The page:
Really, I think I’m best suited for traditional publishing, where I don’t have to make the business decisions and where just being more or less within the same genre is good. They don’t want really massive series (unless they’re hugely successful, and then they’ll want to milk it as long as possible). Unfortunately, the kind of thing I like to write isn’t what publishers want. I keep coming up with ideas, and my agent tells me she can’t sell that. They’re backlogged thanks to the pandemic and the way that messed with publishing schedules and releases. My experiences there haven’t been all that great. I’ve never really felt like I’ve been in a situation where the people I was dealing with believed in me and backed me. I’ve never had a publisher let a series finish before they dropped me. Maybe I haven’t found the right editor with the right idea at the right time. Which means I want to keep doing this instead of getting a real job, I’ll need to suck it up and figure out a way to make it work. I think that fantasy series idea might work for me. At the very least, I could use it to establish myself in that field, and then if it does well, a traditional publisher might be interested in me. So far, what I’ve heard from publishers is that they want something like Enchanted, Inc. They don’t want to buy the Enchanted, Inc. series, but they don’t want anything that’s too different. That means I need to make my own name in something different for them to consider it.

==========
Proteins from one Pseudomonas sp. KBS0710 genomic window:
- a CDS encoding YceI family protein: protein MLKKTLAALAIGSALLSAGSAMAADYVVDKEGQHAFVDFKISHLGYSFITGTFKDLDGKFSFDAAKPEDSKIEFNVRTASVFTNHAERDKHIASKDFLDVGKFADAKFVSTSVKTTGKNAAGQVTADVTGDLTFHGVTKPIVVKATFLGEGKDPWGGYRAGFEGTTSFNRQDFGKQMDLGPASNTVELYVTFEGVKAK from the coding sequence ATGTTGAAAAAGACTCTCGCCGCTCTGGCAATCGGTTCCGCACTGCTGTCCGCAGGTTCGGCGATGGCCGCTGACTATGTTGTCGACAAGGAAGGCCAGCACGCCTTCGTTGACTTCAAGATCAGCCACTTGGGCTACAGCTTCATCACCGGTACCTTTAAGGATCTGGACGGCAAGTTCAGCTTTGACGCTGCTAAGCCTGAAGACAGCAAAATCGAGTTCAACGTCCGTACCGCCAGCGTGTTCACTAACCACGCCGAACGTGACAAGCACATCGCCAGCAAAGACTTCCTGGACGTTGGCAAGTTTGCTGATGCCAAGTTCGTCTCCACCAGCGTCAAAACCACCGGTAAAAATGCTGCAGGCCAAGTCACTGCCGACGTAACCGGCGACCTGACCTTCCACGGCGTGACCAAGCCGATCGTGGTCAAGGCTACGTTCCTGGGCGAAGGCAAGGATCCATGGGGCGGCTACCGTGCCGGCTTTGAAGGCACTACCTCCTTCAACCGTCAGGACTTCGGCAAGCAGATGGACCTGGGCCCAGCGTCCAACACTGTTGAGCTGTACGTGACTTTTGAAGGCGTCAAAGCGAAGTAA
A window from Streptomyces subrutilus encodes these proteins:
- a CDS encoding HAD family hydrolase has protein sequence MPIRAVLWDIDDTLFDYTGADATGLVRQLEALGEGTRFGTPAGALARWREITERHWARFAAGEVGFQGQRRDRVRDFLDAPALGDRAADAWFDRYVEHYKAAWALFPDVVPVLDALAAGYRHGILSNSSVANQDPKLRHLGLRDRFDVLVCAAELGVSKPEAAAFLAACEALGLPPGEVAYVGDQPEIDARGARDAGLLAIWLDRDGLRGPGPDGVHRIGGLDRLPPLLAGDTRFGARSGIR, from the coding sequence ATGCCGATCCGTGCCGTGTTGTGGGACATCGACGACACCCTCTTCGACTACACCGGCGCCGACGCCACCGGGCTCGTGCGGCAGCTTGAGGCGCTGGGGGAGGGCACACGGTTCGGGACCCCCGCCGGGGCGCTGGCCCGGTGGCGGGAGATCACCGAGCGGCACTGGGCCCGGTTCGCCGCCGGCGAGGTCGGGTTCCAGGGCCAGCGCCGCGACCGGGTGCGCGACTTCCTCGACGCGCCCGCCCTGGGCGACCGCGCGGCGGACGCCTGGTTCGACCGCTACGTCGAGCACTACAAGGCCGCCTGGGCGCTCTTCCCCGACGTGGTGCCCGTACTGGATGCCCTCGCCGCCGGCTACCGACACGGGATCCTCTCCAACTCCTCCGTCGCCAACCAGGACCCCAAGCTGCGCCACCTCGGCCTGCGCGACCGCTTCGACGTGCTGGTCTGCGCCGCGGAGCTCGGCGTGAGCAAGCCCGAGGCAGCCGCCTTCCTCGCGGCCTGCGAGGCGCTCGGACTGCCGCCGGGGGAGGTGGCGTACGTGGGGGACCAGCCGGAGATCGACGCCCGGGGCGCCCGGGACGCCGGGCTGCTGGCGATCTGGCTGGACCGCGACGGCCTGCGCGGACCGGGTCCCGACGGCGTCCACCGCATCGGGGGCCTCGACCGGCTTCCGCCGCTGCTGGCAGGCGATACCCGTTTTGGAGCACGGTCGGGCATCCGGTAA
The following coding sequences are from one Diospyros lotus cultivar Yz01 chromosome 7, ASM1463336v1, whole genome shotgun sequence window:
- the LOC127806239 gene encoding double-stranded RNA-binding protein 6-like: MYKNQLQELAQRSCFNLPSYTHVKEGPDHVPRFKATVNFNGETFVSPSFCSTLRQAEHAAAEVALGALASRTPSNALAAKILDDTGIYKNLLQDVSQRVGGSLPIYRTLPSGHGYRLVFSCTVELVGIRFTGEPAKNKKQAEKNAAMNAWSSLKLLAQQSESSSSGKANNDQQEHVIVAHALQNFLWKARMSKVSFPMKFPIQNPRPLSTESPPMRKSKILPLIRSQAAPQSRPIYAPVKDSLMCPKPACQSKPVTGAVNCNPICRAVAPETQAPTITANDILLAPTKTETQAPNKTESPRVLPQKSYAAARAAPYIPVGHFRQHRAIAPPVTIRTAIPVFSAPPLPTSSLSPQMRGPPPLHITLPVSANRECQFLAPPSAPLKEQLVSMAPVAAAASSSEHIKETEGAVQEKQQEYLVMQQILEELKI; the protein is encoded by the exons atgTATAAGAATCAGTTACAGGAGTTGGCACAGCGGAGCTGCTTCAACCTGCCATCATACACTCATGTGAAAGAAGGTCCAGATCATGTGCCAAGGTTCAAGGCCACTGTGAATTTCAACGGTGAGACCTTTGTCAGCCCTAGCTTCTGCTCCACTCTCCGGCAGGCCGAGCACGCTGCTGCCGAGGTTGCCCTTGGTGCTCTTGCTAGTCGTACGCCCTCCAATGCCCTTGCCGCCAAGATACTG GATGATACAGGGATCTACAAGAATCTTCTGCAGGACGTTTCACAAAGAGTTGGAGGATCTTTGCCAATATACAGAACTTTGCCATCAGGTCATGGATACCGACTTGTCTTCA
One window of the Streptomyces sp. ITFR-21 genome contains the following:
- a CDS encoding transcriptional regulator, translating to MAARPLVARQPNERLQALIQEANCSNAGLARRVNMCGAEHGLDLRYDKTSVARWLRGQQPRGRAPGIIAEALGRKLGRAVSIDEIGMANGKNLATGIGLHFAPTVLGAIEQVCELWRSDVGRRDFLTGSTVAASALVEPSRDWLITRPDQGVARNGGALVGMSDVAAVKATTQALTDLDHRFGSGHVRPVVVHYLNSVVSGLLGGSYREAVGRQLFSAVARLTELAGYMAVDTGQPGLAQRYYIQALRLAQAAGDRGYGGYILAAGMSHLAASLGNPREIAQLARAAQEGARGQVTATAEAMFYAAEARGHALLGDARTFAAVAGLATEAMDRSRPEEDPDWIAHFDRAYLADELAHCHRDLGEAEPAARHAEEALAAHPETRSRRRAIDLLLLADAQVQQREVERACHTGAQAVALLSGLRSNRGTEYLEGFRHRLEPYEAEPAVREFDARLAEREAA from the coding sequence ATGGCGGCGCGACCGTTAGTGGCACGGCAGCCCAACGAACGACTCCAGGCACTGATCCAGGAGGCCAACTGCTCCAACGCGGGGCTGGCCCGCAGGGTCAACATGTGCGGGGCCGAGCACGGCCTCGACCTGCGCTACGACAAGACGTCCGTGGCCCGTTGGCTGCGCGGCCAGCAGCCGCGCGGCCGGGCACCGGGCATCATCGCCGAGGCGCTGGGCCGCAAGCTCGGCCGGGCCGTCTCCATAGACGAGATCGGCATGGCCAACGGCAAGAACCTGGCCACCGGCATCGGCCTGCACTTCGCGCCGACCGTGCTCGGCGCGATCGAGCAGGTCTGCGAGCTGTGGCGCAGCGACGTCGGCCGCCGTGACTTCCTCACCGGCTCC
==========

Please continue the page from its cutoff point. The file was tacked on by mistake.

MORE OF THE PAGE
writing life


I’m working on at least three fiction projects right now, all in different phases, and while I might have thought that would leave me scattered, it’s actually working pretty well. When I get tired of one, I can take a little time to play with another, and I’m even finding synergies between them.

I’m revising one project, which takes a lot of concentration. It’s nice to have something useful to do when I need to take a break because I’ve realized my eyes are sliding over words rather than really taking them in.

I’m developing another project, doing some in-depth character work and worldbuilding. This is that book that I thought would be quick and easy earlier this year when I decided to do something with a thirty-year-old story idea. It wasn’t so quick and easy, and now that I’m doing a deep dive into developing the characters and world, I’m seeing why it didn’t work so well. Just because the characters and world had been in my head for a long time, it didn’t mean they were actually developed. The world was a rather generic fantasy world, and it’s fun seeing it flesh out as I do the development work, like it’s going from a black-and-white outline to a full painting. I think the next time I take a stab at this story, it will go very differently, and I’m getting excited about the potential for this book. Some of the characterization exercises are giving me ideas for things I can do to deepen the book I’m revising.

Then there’s another project I’m researching. I only have the vaguest big-picture idea of what this series is going to end up being and am doing a lot of reading to help me figure out that world and how it works. Some of the things I’m reading are giving me ideas for building the world in that other project.

Meanwhile, I have two different non-fiction freelance projects in the works. And I should be doing more business and marketing work. Keeping busy is good during the summer because it makes the time pass more quickly. I may survive until late September, when it gets bearable again.